The General Court (the “Court”) identified the twin aims of a trademark which are to indicate the origin of goods and services and a means of conveying messages such as the qualities or characteristics that are unique to the goods and services which it covers. The Court distinguished between the intrinsic brand value of a trademark and the goods and services for which it is registered. The economic value of a trademark is heightened if it has a reputation thus deserving legal protection. The earlier reputation of the trademark is often the result of considerable effort and investment of the trademark proprietor to elevate the brand, and the underlying objectives of intellectual property law is to protect, enforce and promote creativity and innovation.
Article 8(5) of Regulation No 207/2009 (now Regulation 2017/1001) was relied upon inter alia by Louis Vuitton and requires the earlier trademark to (i) be registered; (ii) be identical or similar to the mark being applied for; iii) have a reputation within the EU if it is an EU trademark; and iv) be used in a way that would lead to the risk that it might be detrimental to the distinctive character or repute of the earlier trademark
- The assessment to be undertaken to ascertain whether unfair advantage has been taken of the distinctive character or repute of an earlier trademark (i.e. free-riding) is to consider the average consumers of the goods and services for which the later mark is registered. The average customer is deemed to be reasonably well informed, reasonably observant and circumspect.
- The fact that the Board is not bound by the decisions of national courts does not mean the national decisions are not relevant in determining whether an earlier trademark has a reputation. Previous decisions should be taken into account and reviewed with especial care to determine whether future cases should be decided the same way.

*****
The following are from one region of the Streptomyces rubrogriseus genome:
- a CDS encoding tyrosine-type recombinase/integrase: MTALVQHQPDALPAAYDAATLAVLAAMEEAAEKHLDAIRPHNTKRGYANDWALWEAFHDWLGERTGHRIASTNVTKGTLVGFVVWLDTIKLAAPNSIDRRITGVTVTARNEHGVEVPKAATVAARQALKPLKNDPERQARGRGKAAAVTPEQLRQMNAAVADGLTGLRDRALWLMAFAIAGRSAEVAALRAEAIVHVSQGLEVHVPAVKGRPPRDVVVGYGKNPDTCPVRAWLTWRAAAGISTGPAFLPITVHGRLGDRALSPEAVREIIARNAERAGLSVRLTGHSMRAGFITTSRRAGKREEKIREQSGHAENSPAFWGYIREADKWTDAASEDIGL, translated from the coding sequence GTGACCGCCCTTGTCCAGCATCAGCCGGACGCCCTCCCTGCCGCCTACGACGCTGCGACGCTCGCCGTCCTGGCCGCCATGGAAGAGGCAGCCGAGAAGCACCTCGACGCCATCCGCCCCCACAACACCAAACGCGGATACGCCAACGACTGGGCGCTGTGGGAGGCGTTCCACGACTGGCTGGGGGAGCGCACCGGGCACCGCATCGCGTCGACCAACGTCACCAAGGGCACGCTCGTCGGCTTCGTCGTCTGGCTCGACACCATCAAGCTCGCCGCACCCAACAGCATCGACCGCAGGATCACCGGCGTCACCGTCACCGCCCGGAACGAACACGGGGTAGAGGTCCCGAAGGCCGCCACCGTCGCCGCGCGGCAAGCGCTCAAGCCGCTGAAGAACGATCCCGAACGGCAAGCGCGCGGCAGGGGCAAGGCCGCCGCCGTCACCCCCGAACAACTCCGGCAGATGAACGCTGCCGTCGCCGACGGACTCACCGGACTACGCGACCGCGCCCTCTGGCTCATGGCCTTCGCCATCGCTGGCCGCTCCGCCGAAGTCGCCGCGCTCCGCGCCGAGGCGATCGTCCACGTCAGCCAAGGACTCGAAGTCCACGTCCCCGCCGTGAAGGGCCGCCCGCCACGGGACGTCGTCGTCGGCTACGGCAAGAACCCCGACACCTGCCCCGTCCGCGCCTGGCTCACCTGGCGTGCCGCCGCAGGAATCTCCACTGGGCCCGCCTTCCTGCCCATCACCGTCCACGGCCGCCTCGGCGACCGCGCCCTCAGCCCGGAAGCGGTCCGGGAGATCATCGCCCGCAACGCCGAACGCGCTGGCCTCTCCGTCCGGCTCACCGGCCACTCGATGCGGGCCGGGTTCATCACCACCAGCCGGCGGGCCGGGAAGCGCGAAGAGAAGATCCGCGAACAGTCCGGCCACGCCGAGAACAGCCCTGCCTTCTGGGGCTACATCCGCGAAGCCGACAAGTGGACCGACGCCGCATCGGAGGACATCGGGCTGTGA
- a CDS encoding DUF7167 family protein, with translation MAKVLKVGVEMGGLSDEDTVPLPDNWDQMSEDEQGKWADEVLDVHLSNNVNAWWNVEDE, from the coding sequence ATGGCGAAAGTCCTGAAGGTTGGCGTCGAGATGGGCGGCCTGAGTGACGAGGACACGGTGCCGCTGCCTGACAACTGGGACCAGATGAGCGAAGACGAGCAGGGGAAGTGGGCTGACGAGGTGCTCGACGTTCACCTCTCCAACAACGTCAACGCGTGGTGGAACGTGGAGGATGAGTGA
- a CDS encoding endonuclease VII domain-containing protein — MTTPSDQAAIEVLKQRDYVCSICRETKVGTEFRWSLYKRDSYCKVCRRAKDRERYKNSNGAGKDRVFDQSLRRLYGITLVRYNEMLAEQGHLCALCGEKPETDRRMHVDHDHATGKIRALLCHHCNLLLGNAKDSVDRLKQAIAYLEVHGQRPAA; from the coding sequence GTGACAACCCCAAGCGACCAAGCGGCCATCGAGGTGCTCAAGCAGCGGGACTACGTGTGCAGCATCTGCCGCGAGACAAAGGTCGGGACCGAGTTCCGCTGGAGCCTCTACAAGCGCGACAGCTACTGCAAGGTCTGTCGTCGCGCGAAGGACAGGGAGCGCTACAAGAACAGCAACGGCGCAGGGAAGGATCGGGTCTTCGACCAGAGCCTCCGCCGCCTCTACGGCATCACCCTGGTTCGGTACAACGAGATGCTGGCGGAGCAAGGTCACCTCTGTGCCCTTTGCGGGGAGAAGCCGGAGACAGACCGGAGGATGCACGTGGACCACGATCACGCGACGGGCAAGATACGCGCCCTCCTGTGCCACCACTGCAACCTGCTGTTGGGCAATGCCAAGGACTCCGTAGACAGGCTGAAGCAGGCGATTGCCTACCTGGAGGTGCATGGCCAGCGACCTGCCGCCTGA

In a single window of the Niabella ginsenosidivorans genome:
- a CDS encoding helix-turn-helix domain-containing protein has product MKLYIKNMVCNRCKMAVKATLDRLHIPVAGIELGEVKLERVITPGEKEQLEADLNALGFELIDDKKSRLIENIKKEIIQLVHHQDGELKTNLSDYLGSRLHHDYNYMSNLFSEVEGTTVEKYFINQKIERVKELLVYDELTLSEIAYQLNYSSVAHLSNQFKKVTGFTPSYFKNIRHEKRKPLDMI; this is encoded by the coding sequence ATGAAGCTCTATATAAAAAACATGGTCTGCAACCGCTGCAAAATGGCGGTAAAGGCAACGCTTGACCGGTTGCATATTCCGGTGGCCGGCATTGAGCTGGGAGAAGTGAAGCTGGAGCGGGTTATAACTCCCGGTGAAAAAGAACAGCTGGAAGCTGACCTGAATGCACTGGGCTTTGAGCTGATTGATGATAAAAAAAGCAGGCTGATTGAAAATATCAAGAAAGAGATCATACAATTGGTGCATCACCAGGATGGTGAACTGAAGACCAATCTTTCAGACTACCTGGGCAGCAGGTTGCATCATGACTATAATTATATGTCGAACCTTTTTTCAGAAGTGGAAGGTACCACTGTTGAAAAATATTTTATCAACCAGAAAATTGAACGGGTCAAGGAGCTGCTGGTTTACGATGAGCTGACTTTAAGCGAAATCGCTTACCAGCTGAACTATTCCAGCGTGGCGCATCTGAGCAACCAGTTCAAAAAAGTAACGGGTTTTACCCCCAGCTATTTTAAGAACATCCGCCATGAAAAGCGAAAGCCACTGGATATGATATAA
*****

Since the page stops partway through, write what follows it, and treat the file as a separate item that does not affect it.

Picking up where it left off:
- In these cases, the Board should have provided an explicit statement for departing from previous decisions as to the reputation of the earlier trademark because it reached its decision in part by relying on those previous decisions.
- In the global assessment of whether there is a risk of likelihood of confusion, the perception of the marks by the average consumer of the goods and services in question plays a pivotal role. Does the average consumer consider the two marks to be at least partially identical as regards one or more relevant aspects, namely, the visual, phonetic and conceptual aspects?
- Submitting evidence to prove the reputation of an earlier trademark from Wikipedia is likely to be rejected as the online encyclopedia can be amended at any time and even anonymously by visitors which undermines the probative value of the evidence.
- Article 8(5) of Regulation No 207/2009 affords protection to proprietors of trademarks with a reputation where there is not a likelihood of confusion on the part of the relevant public as to the goods and services covered by the mark applied for and those for which the earlier mark with a reputation has been registered.
- Ultimately, a trademark with a reputation performs the primary function of a trademark which is to be an indicator of origin because it is known by a significant part of the relevant public in relation to the goods or services it covers.